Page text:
You will agree with me that variety is the spice of life. There are so few things smartphone makers allow users to do to customize the look of the Android and iPhone, so I try whatever I can to give my phone a little extra flair. How do I always manage to make my cell phone look so much better than yours? It’s time to let the cat out of the bag.
I’m a big fan of minimalism, which is probably why I like the look of Android so much in general following Google’s big latest OS (Nougat) releases and Apple’s UI revamp that eliminated skeuomorphism. Beyond the general style of the OS though, that also means that I like to keep things simple with my wallpapers.
Some people like to use photos as their wallpapers and as they say, to each his (or her) own. I have a few issues with using photographs as wallpapers, though, and the biggest is that they’re often too busy and bright. As a result, icons and especially the text beneath them tend to get lost in the fray.
Photos on your lock screen are fine, on the other hand. You’ll still see your baby, or a sports car, or your cat, or whatever else all the time, and the Smartphone’s UI darkens and blurs the lock screen wallpaper anytime notifications are displayed above it. As a result, notification text is still crystal clear regardless of the image shown behind it.
On home screens that’s not the case, so I do the blurring myself. It really couldn’t be easier.
You can use any one of dozens or even hundreds of photo editors to blur images on the iPhone (or on Android, of course), but I use a free app called Gradify. In addition to blurring, it also lets you add patterns or manipulate colors if you want. Android users can try PicSay;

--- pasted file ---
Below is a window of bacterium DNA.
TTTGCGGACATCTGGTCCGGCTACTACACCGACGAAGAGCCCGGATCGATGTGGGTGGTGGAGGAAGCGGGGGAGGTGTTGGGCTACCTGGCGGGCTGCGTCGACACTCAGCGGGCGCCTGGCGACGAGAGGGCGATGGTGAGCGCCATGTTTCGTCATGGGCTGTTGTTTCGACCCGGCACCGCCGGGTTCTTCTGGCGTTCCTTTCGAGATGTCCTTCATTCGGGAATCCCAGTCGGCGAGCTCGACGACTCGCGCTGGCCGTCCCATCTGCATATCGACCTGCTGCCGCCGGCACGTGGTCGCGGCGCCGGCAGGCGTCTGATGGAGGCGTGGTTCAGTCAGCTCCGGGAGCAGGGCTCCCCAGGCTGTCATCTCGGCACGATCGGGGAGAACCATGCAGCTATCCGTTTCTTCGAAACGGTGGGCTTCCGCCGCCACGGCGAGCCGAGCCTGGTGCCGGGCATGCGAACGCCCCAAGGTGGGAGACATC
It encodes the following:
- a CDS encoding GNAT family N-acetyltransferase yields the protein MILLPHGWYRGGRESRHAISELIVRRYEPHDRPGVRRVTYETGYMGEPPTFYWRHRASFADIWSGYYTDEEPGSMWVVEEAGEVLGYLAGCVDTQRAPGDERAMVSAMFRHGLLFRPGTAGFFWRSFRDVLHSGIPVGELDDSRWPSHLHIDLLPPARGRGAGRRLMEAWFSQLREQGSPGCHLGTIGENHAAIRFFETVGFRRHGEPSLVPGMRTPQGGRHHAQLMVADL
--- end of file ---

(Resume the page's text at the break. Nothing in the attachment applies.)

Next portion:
Open the app, load any photo you’d like, and get to work. Once you get the hang of the controls, it typically takes less than 20 seconds to blur an image to your liking and then save it to the camera roll. As an extra step if the photo I start with it particularly bright or colorful, I sometimes also then open it in the Photos app on the iPhone and tweak the saturation or brightness a bit using the built-in editor.
The colors and content of the photo you start with will obviously determine what the end result looks like, so be sure to play with lots of source photos. You’ll find an example below (click to enlarge).
With that out of the way, I think many people have trouble finding high-quality wallpapers to begin with. There are hundreds, even thousands of places to find beautiful wallpapers online, but that may very well be the problem… where does one begin?
Well, I have a number of different resources but my favorite recent one is a single post on Reddit in the comments section of a thread in the iPhone subreddit. In it, a user shared a link to an album of 300 wallpapers he uses on his iPhone. They’re all high-quality, they’re all free, and you’ll find them by following this link.
Here are a few examples of what you can expect: